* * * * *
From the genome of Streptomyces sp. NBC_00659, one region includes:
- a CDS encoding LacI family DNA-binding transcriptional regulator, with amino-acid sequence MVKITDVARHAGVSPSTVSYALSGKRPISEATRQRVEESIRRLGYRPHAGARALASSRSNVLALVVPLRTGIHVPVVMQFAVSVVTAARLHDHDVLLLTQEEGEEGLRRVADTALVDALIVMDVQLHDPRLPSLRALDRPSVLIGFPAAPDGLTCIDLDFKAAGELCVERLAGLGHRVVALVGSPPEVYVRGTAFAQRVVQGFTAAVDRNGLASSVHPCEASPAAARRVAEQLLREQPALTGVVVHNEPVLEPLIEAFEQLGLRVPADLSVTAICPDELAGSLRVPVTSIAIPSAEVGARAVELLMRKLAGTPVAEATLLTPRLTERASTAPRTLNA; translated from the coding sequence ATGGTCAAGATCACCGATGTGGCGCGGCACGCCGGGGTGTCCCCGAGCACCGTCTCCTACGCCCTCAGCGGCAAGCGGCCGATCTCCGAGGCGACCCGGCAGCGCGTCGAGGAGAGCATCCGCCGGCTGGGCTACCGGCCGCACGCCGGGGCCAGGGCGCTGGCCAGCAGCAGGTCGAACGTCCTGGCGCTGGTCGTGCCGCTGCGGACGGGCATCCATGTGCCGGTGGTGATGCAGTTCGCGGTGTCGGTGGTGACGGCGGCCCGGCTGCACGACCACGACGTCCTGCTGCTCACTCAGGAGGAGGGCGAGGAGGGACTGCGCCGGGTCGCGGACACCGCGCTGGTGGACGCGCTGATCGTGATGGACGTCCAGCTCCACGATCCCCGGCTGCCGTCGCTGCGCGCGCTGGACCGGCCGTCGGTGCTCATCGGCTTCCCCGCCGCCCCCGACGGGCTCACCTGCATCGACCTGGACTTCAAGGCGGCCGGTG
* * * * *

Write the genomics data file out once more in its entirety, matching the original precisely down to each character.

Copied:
From the genome of Streptomyces sp. NBC_00659, one region includes:
- a CDS encoding LacI family DNA-binding transcriptional regulator, with amino-acid sequence MVKITDVARHAGVSPSTVSYALSGKRPISEATRQRVEESIRRLGYRPHAGARALASSRSNVLALVVPLRTGIHVPVVMQFAVSVVTAARLHDHDVLLLTQEEGEEGLRRVADTALVDALIVMDVQLHDPRLPSLRALDRPSVLIGFPAAPDGLTCIDLDFKAAGELCVERLAGLGHRVVALVGSPPEVYVRGTAFAQRVVQGFTAAVDRNGLASSVHPCEASPAAARRVAEQLLREQPALTGVVVHNEPVLEPLIEAFEQLGLRVPADLSVTAICPDELAGSLRVPVTSIAIPSAEVGARAVELLMRKLAGTPVAEATLLTPRLTERASTAPRTLNA; translated from the coding sequence ATGGTCAAGATCACCGATGTGGCGCGGCACGCCGGGGTGTCCCCGAGCACCGTCTCCTACGCCCTCAGCGGCAAGCGGCCGATCTCCGAGGCGACCCGGCAGCGCGTCGAGGAGAGCATCCGCCGGCTGGGCTACCGGCCGCACGCCGGGGCCAGGGCGCTGGCCAGCAGCAGGTCGAACGTCCTGGCGCTGGTCGTGCCGCTGCGGACGGGCATCCATGTGCCGGTGGTGATGCAGTTCGCGGTGTCGGTGGTGACGGCGGCCCGGCTGCACGACCACGACGTCCTGCTGCTCACTCAGGAGGAGGGCGAGGAGGGACTGCGCCGGGTCGCGGACACCGCGCTGGTGGACGCGCTGATCGTGATGGACGTCCAGCTCCACGATCCCCGGCTGCCGTCGCTGCGCGCGCTGGACCGGCCGTCGGTGCTCATCGGCTTCCCCGCCGCCCCCGACGGGCTCACCTGCATCGACCTGGACTTCAAGGCGGCCGGTG